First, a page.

I want all people who are called to marry to be able to do so, both within and beyond the borders of church. I am grateful that the cultural tide is shifting where same sex unions are considered. I'd like to advocate within my own Catholic faith community, however, for an expanded definition of marriage in the sacramental sense which includes gay and lesbian brothers and sisters. The following conveys some of my thinking about this topic of marriage as sacred, unitive and procreative for all called into it. I am writing for members of my Catholic faith community who are discerning this issue in both civil and religious contexts.
If you love well, no matter who you are or what your orientation, you have the ability to inspire and create a more loving world. Love begets love, right?I think of this wild, amazing God who made my body, and all bodies, and created us to love. He gave us all these unique parts -- to touch, to kiss, to hold, to embrace, to intersect, connect, interconnect and even the capacity, especially in sacred and holy unions, to transcend our limbs and glimpse Him in our love-making. Every reflective and religious man or woman I know who has had the opportunity to be loved in a physically and spiritually honoring manner, inside a deeply caring relationship, talks about the ineffable experiences that are the result of God’s gift to us when we make love. These are generative experiences that inspire our capacity to love more, to give more, to serve more, to live Christ more, in a humble and honoring fashion. These kinds of love-making experiences are not exclusive ones for heterosexuals. Gay and lesbian sexual experiences can be just as pro-creative, if you will, as heterosexual ones, if you expand the definition of creation possibilities to include acting creatively and in service beyond your bedroom. If you love well, no matter who you are or what your orientation, you have the ability to inspire and create a more loving world. Love begets love, right? (Consider the infertile heterosexual couple’s capacity to love and be procreative, and therefore okay morally, through this lens.)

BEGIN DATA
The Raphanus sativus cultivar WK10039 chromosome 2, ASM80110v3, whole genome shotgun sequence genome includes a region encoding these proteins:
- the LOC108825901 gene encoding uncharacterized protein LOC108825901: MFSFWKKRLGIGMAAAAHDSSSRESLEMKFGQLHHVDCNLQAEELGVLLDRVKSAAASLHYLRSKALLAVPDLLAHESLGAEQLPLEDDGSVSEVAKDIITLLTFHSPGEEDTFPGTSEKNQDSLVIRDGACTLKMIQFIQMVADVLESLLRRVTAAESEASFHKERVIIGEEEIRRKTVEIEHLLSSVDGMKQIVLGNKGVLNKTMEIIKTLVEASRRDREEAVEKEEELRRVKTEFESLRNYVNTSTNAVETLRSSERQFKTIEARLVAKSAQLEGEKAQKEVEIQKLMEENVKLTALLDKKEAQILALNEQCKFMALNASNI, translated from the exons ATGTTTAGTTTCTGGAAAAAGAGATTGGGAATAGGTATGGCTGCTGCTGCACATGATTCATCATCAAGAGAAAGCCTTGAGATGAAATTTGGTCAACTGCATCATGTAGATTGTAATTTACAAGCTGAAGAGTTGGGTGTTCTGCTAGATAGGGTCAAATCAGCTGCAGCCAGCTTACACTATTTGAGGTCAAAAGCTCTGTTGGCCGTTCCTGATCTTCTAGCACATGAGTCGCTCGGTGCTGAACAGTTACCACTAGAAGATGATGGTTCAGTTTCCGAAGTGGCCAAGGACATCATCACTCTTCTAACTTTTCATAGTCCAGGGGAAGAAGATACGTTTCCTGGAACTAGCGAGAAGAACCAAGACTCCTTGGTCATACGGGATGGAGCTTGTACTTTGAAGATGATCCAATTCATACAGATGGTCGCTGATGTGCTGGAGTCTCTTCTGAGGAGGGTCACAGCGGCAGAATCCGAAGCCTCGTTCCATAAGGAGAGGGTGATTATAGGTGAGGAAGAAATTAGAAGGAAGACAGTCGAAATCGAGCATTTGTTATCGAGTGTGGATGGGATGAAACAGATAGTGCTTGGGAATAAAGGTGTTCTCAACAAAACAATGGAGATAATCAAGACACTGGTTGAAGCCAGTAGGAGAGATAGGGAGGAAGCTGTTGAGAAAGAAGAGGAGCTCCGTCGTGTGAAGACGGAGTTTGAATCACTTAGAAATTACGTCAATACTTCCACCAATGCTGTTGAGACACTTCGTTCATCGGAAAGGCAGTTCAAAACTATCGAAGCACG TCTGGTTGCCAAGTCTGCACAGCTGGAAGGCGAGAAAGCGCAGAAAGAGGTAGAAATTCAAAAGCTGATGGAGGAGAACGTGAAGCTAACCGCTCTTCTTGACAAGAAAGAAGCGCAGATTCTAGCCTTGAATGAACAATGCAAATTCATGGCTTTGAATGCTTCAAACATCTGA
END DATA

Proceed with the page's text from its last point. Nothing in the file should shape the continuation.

I wonder: how does this thinking resonate within your heart?
Who are your gay or lesbian friends and family members? (Do you have a list of heterosexual ones?) What do they look like? Which "group" are you a member of? Do you have a hierarchical ranking in your heart or mind when you think of all these people? Who desires to be married civily AND religiously? (What are the benefits of each?) What does a marriage in the eyes of God, affirmed by the church, stir in you? What GLBT person sees their love, and capacity to love, as different from heterosexuals’ love? Who gets to decide whose vocation to love is inferior or superior? What does God say to you in your heart when you think on this? Does he whisper differently into the heart of a gay man or lesbian woman?
I keep hearing in my prayers, in the quiet of my own heart, as a Catholic woman, that I’m called to love and support other people in their vocations to love with their whole heart, mind and body. I am working to this end right here, as I write, pray, and advocate for marriage equality.
I do ask for your prayers. This is tough, messy stuff.